This is the origin of the corporal and spiritual works of mercy. The hungry we are to feed are  not in a far away land, they are among us. Likewise, the ignorant we are to instruct and the sinners we are to admonish are not far away, but closer than we may like.

Our duty to one another is not something we choose - it is something for which God has provided. Hence, Jesus reminds His hearers that one who causes another to sin should be worried. 

What about the one who sees a fellow believer in sin and does nothing? What about the one who knows the truth and withholds it out of fear or embarrassment? Does that person bear the weight of blame? If I know there’s a trap ahead and I watch people walk into it when I could’ve said something - am I free of sin?

If we’re “looking out for number one,” then we bear no blame at all. After all - it’s their own issue and we should all stand alone… But if we’re hearing Jesus admonish His apostles about the consequences of sin, then we owe it to Jesus to love those He loves. We owe Him the risk of speaking up.

It may be easier to cause another to sin that we’d like. Immodest dress can do it. So can gossip. Lude speech is easily overheard. Modern technology makes it easier than ever embarrass or offend on social networks. More than any of these, though, it’s easy to cause another to sin by doing and saying nothing.

Jesus praises the good Samaritan in exactly this scenario. No Christian has the right to call himself a follower of Jesus and also “look out for number one.” Every Christian is honor-bound to be that good Samaritan and to be his brother’s keeper. This is who we are - it’s who we must be if we are to call ourselves by the name of Jesus.

Insights from Second Street

25, 50 and 100 years ago respectively, the world was an entirely different place. We are the first generation to say that and the first generation of Catholic Christians to be asked to evangelize and share the good news in that context.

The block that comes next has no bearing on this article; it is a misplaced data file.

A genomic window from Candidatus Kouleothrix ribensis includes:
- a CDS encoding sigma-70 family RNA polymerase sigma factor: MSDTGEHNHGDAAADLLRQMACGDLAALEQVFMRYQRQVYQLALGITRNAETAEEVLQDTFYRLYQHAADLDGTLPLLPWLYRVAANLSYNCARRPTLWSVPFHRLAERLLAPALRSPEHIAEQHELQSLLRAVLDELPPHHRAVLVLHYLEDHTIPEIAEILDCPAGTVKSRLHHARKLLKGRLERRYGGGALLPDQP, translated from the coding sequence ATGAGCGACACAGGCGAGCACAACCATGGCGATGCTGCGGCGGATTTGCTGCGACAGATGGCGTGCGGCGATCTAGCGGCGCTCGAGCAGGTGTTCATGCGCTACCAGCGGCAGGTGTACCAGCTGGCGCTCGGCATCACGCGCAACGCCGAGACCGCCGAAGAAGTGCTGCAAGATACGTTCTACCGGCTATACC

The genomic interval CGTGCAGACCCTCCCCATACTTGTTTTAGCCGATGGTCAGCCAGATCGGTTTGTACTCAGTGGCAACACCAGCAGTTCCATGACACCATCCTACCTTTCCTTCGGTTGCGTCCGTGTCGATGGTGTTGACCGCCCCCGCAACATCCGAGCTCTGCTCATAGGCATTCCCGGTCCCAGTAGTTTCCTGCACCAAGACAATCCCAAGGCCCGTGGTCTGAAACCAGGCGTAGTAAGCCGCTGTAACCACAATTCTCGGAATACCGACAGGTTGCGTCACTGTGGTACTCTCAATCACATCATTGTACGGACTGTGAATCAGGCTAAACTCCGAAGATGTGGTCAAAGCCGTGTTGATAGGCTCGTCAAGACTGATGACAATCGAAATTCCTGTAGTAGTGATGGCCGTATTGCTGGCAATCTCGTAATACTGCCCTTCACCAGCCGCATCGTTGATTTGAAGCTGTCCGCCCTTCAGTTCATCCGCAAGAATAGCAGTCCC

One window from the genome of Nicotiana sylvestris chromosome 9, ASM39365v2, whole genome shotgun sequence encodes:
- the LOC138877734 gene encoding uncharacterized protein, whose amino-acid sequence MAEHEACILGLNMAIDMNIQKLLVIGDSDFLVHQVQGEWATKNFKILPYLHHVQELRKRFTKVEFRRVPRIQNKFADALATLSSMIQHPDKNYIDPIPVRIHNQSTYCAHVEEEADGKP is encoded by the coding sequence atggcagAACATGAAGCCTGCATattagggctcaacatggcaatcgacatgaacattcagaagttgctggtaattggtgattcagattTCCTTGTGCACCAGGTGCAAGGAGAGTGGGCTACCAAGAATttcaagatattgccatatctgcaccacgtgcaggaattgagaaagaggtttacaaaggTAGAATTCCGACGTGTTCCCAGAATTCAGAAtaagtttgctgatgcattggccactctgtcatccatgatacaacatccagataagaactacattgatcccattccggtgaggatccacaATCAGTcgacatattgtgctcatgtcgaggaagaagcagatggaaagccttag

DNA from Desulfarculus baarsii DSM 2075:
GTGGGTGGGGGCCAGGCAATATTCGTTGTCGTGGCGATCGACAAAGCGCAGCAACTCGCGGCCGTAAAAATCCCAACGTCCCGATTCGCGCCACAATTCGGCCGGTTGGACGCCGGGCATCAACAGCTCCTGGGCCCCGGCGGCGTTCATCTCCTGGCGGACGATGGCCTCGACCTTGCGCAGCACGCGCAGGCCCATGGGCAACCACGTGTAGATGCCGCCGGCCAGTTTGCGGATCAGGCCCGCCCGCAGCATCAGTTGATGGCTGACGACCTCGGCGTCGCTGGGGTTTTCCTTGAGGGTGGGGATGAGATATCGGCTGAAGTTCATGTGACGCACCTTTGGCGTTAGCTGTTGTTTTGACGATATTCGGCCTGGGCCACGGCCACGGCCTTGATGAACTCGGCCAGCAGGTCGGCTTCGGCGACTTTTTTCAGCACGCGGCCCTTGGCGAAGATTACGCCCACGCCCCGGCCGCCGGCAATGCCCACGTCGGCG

In 1990, the so-called Culture Wars were in full swing. The Church was starting to see light after an intense internal battle of wills. Our nation was beginning to warm to morally “normalizing” various types of sexual immortality that would have been unthinkable only 25 years earlier, specifically: casual sex, cohabitation, abortion, pornography and the homosexual lifestyle. While these have always existed, before the 90s, there was universal agreement that each was opposed to the good of families and society. Now, 25 years later, many Americans are becoming convinced that they can be made morally acceptable.

In 1965, the Cold War was in full swing. The Church was newly impassioned and energized by the Second Vatican Council and a new age of religious change was underway. Experimentation at every level of our Church was encouraged and adopted. Foundational principles and methods of prayer, instruction and moral living were replaced and adopted.

In 1915, the Great War (World War I) was in full swing. The monarchies that had stabilized Europe for 500 years were being replaced with new, untested governments based on untested ideals, model and methods. The Church, present in every nation of Europe and in the United States, found itself in chaos and confusion. Works of charity and aid were heroic and great saints were made in amidst the horrors of this “modern” warfare. Our Lady of Fatima would be revealing herself soon and the Church would experience in that revelation a revival the likes of which had not been seen since the Counter-Reformation three hundred years earlier.